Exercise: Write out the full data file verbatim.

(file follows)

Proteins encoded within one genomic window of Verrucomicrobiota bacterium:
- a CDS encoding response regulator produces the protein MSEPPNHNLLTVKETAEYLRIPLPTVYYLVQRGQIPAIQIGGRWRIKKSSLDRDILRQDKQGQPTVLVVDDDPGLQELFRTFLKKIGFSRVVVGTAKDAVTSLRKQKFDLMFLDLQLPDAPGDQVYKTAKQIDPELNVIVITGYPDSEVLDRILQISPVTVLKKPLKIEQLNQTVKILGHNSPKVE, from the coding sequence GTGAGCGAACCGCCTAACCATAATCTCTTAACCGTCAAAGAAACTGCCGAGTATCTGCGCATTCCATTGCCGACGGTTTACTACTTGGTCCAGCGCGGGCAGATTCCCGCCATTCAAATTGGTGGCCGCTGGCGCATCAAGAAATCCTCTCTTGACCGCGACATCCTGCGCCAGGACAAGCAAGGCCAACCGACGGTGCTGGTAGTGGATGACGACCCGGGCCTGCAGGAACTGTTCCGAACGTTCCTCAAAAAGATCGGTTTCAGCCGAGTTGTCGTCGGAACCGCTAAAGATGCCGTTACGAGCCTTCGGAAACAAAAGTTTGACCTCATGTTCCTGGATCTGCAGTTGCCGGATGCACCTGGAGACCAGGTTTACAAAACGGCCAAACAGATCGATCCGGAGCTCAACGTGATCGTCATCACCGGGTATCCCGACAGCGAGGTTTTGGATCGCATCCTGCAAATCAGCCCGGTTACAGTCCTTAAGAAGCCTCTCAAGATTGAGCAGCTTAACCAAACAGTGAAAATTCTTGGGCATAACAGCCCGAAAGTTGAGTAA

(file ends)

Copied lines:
Proteins encoded within one genomic window of Verrucomicrobiota bacterium:
- a CDS encoding response regulator produces the protein MSEPPNHNLLTVKETAEYLRIPLPTVYYLVQRGQIPAIQIGGRWRIKKSSLDRDILRQDKQGQPTVLVVDDDPGLQELFRTFLKKIGFSRVVVGTAKDAVTSLRKQKFDLMFLDLQLPDAPGDQVYKTAKQIDPELNVIVITGYPDSEVLDRILQISPVTVLKKPLKIEQLNQTVKILGHNSPKVE, from the coding sequence GTGAGCGAACCGCCTAACCATAATCTCTTAACCGTCAAAGAAACTGCCGAGTATCTGCGCATTCCATTGCCGACGGTTTACTACTTGGTCCAGCGCGGGCAGATTCCCGCCATTCAAATTGGTGGCCGCTGGCGCATCAAGAAATCCTCTCTTGACCGCGACATCCTGCGCCAGGACAAGCAAGGCCAACCGACGGTGCTGGTAGTGGATGACGACCCGGGCCTGCAGGAACTGTTCCGAACGTTCCTCAAAAAGATCGGTTTCAGCCGAGTTGTCGTCGGAACCGCTAAAGATGCCGTTACGAGCCTTCGGAAACAAAAGTTTGACCTCATGTTCCTGGATCTGCAGTTGCCGGATGCACCTGGAGACCAGGTTTACAAAACGGCCAAACAGATCGATCCGGAGCTCAACGTGATCGTCATCACCGGGTATCCCGACAGCGAGGTTTTGGATCGCATCCTGCAAATCAGCCCGGTTACAGTCCTTAAGAAGCCTCTCAAGATTGAGCAGCTTAACCAAACAGTGAAAATTCTTGGGCATAACAGCCCGAAAGTTGAGTAA